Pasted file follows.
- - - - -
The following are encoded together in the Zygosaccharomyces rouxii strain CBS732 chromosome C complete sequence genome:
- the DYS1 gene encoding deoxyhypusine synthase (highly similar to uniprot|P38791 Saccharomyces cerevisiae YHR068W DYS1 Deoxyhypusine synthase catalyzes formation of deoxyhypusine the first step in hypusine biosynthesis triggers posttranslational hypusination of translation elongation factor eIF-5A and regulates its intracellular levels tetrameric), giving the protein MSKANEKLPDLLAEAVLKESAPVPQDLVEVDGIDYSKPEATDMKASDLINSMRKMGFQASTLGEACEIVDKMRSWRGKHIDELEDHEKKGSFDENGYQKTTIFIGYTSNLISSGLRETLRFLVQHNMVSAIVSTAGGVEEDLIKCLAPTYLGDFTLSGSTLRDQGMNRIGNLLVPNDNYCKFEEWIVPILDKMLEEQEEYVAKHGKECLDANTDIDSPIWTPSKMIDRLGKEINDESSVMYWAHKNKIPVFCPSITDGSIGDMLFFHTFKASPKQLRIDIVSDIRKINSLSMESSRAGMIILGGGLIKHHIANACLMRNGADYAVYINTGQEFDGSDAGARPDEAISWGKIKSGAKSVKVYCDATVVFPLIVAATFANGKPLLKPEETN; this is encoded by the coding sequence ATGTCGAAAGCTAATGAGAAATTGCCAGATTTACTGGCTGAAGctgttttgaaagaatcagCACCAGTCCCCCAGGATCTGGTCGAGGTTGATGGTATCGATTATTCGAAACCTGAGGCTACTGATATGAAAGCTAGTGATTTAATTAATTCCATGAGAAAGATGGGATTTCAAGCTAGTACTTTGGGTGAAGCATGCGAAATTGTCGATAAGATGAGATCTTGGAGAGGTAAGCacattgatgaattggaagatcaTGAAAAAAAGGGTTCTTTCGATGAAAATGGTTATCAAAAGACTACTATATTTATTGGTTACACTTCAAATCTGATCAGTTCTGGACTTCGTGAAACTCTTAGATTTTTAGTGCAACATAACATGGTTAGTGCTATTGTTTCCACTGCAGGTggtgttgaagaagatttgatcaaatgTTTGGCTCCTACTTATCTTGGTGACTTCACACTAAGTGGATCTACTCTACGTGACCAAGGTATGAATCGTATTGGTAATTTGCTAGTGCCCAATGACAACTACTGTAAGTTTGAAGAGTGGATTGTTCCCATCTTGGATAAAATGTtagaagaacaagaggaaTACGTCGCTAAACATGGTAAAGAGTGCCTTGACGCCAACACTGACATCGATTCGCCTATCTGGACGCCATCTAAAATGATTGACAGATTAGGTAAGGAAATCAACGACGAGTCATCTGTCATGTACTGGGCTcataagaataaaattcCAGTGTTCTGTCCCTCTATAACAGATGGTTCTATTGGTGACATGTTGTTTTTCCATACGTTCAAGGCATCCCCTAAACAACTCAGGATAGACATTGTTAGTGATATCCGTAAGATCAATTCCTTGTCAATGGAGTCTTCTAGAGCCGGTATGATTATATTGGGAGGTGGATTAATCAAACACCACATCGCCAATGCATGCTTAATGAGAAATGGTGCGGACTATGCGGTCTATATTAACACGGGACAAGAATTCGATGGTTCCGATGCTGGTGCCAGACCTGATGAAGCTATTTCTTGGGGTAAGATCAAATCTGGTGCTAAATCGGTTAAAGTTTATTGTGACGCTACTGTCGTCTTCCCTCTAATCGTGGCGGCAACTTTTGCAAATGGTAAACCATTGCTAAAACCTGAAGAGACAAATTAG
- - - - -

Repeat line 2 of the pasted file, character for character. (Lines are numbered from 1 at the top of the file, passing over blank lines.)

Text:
- the DYS1 gene encoding deoxyhypusine synthase (highly similar to uniprot|P38791 Saccharomyces cerevisiae YHR068W DYS1 Deoxyhypusine synthase catalyzes formation of deoxyhypusine the first step in hypusine biosynthesis triggers posttranslational hypusination of translation elongation factor eIF-5A and regulates its intracellular levels tetrameric), giving the protein MSKANEKLPDLLAEAVLKESAPVPQDLVEVDGIDYSKPEATDMKASDLINSMRKMGFQASTLGEACEIVDKMRSWRGKHIDELEDHEKKGSFDENGYQKTTIFIGYTSNLISSGLRETLRFLVQHNMVSAIVSTAGGVEEDLIKCLAPTYLGDFTLSGSTLRDQGMNRIGNLLVPNDNYCKFEEWIVPILDKMLEEQEEYVAKHGKECLDANTDIDSPIWTPSKMIDRLGKEINDESSVMYWAHKNKIPVFCPSITDGSIGDMLFFHTFKASPKQLRIDIVSDIRKINSLSMESSRAGMIILGGGLIKHHIANACLMRNGADYAVYINTGQEFDGSDAGARPDEAISWGKIKSGAKSVKVYCDATVVFPLIVAATFANGKPLLKPEETN; this is encoded by the coding sequence ATGTCGAAAGCTAATGAGAAATTGCCAGATTTACTGGCTGAAGctgttttgaaagaatcagCACCAGTCCCCCAGGATCTGGTCGAGGTTGATGGTATCGATTATTCGAAACCTGAGGCTACTGATATGAAAGCTAGTGATTTAATTAATTCCATGAGAAAGATGGGATTTCAAGCTAGTACTTTGGGTGAAGCATGCGAAATTGTCGATAAGATGAGATCTTGGAGAGGTAAGCacattgatgaattggaagatcaTGAAAAAAAGGGTTCTTTCGATGAAAATGGTTATCAAAAGACTACTATATTTATTGGTTACACTTCAAATCTGATCAGTTCTGGACTTCGTGAAACTCTTAGATTTTTAGTGCAACATAACATGGTTAGTGCTATTGTTTCCACTGCAGGTggtgttgaagaagatttgatcaaatgTTTGGCTCCTACTTATCTTGGTGACTTCACACTAAGTGGATCTACTCTACGTGACCAAGGTATGAATCGTATTGGTAATTTGCTAGTGCCCAATGACAACTACTGTAAGTTTGAAGAGTGGATTGTTCCCATCTTGGATAAAATGTtagaagaacaagaggaaTACGTCGCTAAACATGGTAAAGAGTGCCTTGACGCCAACACTGACATCGATTCGCCTATCTGGACGCCATCTAAAATGATTGACAGATTAGGTAAGGAAATCAACGACGAGTCATCTGTCATGTACTGGGCTcataagaataaaattcCAGTGTTCTGTCCCTCTATAACAGATGGTTCTATTGGTGACATGTTGTTTTTCCATACGTTCAAGGCATCCCCTAAACAACTCAGGATAGACATTGTTAGTGATATCCGTAAGATCAATTCCTTGTCAATGGAGTCTTCTAGAGCCGGTATGATTATATTGGGAGGTGGATTAATCAAACACCACATCGCCAATGCATGCTTAATGAGAAATGGTGCGGACTATGCGGTCTATATTAACACGGGACAAGAATTCGATGGTTCCGATGCTGGTGCCAGACCTGATGAAGCTATTTCTTGGGGTAAGATCAAATCTGGTGCTAAATCGGTTAAAGTTTATTGTGACGCTACTGTCGTCTTCCCTCTAATCGTGGCGGCAACTTTTGCAAATGGTAAACCATTGCTAAAACCTGAAGAGACAAATTAG